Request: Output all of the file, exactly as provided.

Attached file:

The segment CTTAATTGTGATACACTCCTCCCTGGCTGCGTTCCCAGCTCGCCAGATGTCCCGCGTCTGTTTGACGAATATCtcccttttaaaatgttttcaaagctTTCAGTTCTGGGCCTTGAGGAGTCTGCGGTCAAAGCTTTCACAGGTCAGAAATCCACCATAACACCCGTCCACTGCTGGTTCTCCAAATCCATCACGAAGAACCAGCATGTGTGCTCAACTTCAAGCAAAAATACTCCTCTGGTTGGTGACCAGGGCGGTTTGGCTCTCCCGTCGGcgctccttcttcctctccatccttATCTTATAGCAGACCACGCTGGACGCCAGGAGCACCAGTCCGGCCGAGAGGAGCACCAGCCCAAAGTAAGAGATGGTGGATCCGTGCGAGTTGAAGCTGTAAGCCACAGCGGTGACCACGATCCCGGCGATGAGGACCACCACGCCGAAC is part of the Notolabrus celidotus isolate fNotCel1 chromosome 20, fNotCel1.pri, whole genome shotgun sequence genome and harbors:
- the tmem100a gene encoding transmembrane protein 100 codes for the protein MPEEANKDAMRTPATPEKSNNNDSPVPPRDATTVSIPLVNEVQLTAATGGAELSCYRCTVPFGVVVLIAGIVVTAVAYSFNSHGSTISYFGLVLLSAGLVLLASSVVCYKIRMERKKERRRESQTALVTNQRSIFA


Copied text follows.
The segment CTTAATTGTGATACACTCCTCCCTGGCTGCGTTCCCAGCTCGCCAGATGTCCCGCGTCTGTTTGACGAATATCtcccttttaaaatgttttcaaagctTTCAGTTCTGGGCCTTGAGGAGTCTGCGGTCAAAGCTTTCACAGGTCAGAAATCCACCATAACACCCGTCCACTGCTGGTTCTCCAAATCCATCACGAAGAACCAGCATGTGTGCTCAACTTCAAGCAAAAATACTCCTCTGGTTGGTGACCAGGGCGGTTTGGCTCTCCCGTCGGcgctccttcttcctctccatccttATCTTATAGCAGACCACGCTGGACGCCAGGAGCACCAGTCCGGCCGAGAGGAGCACCAGCCCAAAGTAAGAGATGGTGGATCCGTGCGAGTTGAAGCTGTAAGCCACAGCGGTGACCACGATCCCGGCGATGAGGACCACCACGCCGAAC is part of the Notolabrus celidotus isolate fNotCel1 chromosome 20, fNotCel1.pri, whole genome shotgun sequence genome and harbors:
- the tmem100a gene encoding transmembrane protein 100 codes for the protein MPEEANKDAMRTPATPEKSNNNDSPVPPRDATTVSIPLVNEVQLTAATGGAELSCYRCTVPFGVVVLIAGIVVTAVAYSFNSHGSTISYFGLVLLSAGLVLLASSVVCYKIRMERKKERRRESQTALVTNQRSIFA